FARGO - When a service member leaves the military and resides in a small town in North Dakota, it can be difficult to maintain connections with services and programs available to them as veterans. A program administered by the North Dakota National Guard works to overcome that. Military Outreach specialists across the state are trained to help veterans locate the programs and benefits available to them, whether they served one enlistment in the Navy, retired after 30 years in the Army with a couple of combat tours, were married to a now-deceased veteran or are serving in today's Guard, Reserve or active-duty forces.
The Outreach specialists have military backgrounds and scour counties in their areas to make personal connections with veterans and their families and employers. They coordinate with local county Social Services offices, county Veterans Service Officers, national service organizations, the U.S. Department of Veterans Affairs and Vet Centers to help veterans with a wide range of issues related to the military, medical problems, child-related issues, education, housing, substance abuse, religion, family, psychological needs, financial problems, personal counseling, employment, marital counseling and sustained support.
Gov. John Hoeven proposed the concept for the Outreach Team in 2009, and the North Dakota legislature showed their support for the concept and program.
Since the program began a little more than a year ago, the five-member team has reached out to 13,953 veterans across the state and taken on an additional 967 as clients who needed immediate assistance. The program has now reached 24 percent of the state's veterans, which total 57,700.
"Broad base support has been critical in helping us to reach out to service members and veterans from so many branches of service, both present day and from decades ago," said Maj. Gen. David Sprynczynatyk, North Dakota adjutant general.
No two of those connections are the same.
"Military Outreach is consistently used as a resource by the VA in the Minot community," said Kelli Weiand, a Military Outreach specialist for the northwest and central region of North Dakota. "I receive inquiries from employees at the VA seeking resources for their clients in the Minot area. With my familiarity of those resources, I can make suggestions to fit the requests of the VA employees and keep their clients' names confidential. This is great for the veterans because it allows for a personal touch. It is just another way that Outreach is a benefit to the veterans in the areas that we serve."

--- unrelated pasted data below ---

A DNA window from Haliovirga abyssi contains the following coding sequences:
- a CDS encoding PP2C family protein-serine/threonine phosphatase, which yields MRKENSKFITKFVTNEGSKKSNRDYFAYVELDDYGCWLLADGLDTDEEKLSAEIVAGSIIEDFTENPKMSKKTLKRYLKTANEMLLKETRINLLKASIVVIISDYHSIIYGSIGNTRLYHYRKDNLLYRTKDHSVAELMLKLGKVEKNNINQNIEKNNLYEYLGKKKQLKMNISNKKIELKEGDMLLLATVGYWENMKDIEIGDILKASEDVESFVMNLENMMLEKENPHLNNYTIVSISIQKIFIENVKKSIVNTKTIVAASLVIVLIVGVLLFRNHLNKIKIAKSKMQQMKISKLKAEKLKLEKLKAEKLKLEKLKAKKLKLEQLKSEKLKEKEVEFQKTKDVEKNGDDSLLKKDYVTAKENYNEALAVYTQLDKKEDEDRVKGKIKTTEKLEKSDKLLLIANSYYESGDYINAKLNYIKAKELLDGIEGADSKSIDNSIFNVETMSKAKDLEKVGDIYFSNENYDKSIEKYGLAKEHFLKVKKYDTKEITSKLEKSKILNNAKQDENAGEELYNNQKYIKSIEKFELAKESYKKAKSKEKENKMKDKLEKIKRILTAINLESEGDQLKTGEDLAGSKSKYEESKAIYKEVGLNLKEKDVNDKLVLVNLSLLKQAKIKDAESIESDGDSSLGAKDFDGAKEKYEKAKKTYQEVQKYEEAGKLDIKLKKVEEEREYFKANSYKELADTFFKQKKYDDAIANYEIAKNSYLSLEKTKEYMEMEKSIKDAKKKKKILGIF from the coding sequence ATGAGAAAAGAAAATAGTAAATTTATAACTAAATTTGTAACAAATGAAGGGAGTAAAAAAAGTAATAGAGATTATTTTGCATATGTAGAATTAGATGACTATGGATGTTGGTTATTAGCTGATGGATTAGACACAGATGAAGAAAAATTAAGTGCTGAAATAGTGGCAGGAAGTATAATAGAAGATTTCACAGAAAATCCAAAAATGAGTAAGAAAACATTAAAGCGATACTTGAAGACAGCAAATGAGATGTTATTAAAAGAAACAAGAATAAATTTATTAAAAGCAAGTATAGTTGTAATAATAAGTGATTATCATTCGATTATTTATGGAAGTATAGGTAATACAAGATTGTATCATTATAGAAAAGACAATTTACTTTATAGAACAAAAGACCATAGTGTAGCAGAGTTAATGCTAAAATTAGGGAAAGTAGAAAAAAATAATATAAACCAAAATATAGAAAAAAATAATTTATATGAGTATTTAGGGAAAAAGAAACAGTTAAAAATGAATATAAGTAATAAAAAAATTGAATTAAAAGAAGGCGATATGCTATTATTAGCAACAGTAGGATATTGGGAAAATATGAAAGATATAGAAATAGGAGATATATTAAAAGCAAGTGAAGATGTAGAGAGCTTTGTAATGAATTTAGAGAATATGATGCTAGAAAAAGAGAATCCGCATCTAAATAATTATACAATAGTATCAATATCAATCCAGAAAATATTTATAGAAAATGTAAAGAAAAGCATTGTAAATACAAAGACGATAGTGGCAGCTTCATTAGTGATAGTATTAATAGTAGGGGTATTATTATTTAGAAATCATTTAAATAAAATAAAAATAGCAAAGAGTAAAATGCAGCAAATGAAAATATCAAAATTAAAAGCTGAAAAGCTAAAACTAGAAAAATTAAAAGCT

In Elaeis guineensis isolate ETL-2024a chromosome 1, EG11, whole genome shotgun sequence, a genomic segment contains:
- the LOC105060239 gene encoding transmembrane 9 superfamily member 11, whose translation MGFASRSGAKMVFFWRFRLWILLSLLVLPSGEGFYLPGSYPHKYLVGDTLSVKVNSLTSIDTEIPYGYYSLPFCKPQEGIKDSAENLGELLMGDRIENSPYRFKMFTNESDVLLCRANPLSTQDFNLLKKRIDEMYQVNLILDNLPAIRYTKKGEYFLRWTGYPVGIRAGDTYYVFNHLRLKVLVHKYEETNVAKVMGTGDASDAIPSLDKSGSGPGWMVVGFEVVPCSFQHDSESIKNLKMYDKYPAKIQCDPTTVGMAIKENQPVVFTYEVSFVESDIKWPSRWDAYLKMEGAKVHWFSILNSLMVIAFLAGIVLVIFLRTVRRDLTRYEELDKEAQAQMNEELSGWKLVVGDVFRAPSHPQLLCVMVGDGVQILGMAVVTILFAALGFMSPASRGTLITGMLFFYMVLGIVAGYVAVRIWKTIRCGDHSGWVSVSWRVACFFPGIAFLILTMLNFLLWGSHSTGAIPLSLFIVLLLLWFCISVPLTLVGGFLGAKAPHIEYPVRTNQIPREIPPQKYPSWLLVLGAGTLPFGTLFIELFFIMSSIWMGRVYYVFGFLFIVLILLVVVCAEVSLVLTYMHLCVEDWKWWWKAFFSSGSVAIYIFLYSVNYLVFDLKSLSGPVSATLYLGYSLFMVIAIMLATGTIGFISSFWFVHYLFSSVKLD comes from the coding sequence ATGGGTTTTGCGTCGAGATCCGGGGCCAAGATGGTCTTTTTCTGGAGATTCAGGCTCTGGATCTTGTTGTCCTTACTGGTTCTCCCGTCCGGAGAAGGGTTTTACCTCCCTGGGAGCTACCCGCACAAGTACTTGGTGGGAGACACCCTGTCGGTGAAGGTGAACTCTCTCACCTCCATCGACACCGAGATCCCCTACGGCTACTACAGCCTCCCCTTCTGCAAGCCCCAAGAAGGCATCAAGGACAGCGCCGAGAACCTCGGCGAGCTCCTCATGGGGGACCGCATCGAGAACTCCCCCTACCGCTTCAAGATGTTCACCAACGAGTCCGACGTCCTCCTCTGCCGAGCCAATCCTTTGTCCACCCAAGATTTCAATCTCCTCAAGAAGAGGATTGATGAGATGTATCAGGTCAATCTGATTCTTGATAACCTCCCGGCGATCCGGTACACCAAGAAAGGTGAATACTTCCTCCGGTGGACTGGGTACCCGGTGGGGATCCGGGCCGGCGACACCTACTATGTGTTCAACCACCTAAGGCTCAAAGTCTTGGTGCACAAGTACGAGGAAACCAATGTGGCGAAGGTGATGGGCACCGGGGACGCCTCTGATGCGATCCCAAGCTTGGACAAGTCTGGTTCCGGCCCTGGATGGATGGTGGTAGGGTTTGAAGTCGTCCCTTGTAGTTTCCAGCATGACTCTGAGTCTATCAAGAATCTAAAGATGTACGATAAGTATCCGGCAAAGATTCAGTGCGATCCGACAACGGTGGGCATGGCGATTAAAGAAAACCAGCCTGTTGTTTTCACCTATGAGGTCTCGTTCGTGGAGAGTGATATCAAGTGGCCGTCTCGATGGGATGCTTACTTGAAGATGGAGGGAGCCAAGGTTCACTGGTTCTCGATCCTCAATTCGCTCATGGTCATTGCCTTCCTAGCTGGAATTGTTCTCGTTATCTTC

Many connections happen when an Outreach specialist strikes out in the community with the goal of meeting veterans, whether it's at a formal event or at the local cafe.
"I was outreaching during a local community celebration, and I was talking with a small group of people about PTSD (post-traumatic stress disorder), and one individual stood out. His eyes were sunken, with dark circles underneath, and he had a very difficult time keeping eye contact," said Gary Moore, Military Outreach specialist for the northeast region. "He stepped away, and I excused myself and walked up to him. He was teary eyed. I asked him if he was alright, and he replied yes."
Despite his initial denial, the veteran grew more comfortable and shared some of his deployment experiences, as well as some of the things he had been experiencing, which were in line with PTSD symptoms. Moore made appointments for him to seek help and connected with his wife to ensure they both knew what to do if he experienced any suicidal feelings in the meantime.
In another instance, an Outreach specialist rode along with a veteran in his combine, allowing the man to multitask during harvest. Once the meeting ended, the veteran farmer got on his CB radio to connect with other vets harvesting, and the specialist proceeded from one combine to the next, gathering information to connect them with resources.
Other meetings occur when veterans or their families see the fliers the Outreach specialists have posted across the state. The trust established between the specialists and veterans has led to repeat calls by many vets, who have learned someone is willing to listen and help.
"I was contacted ... by a Vietnam Veteran who was inquiring about how to enroll with the VA. He lives in a small town in my area of operation and has never been provided with the information on how or who to contact in order to register. I provided him with the veterans' service officer's information for the county in which he resides. I also mailed out a form and encouraged him to take a look at it prior to seeing the veterans' service officer," said Vince Dicks, an Outreach specialist in the southeast region.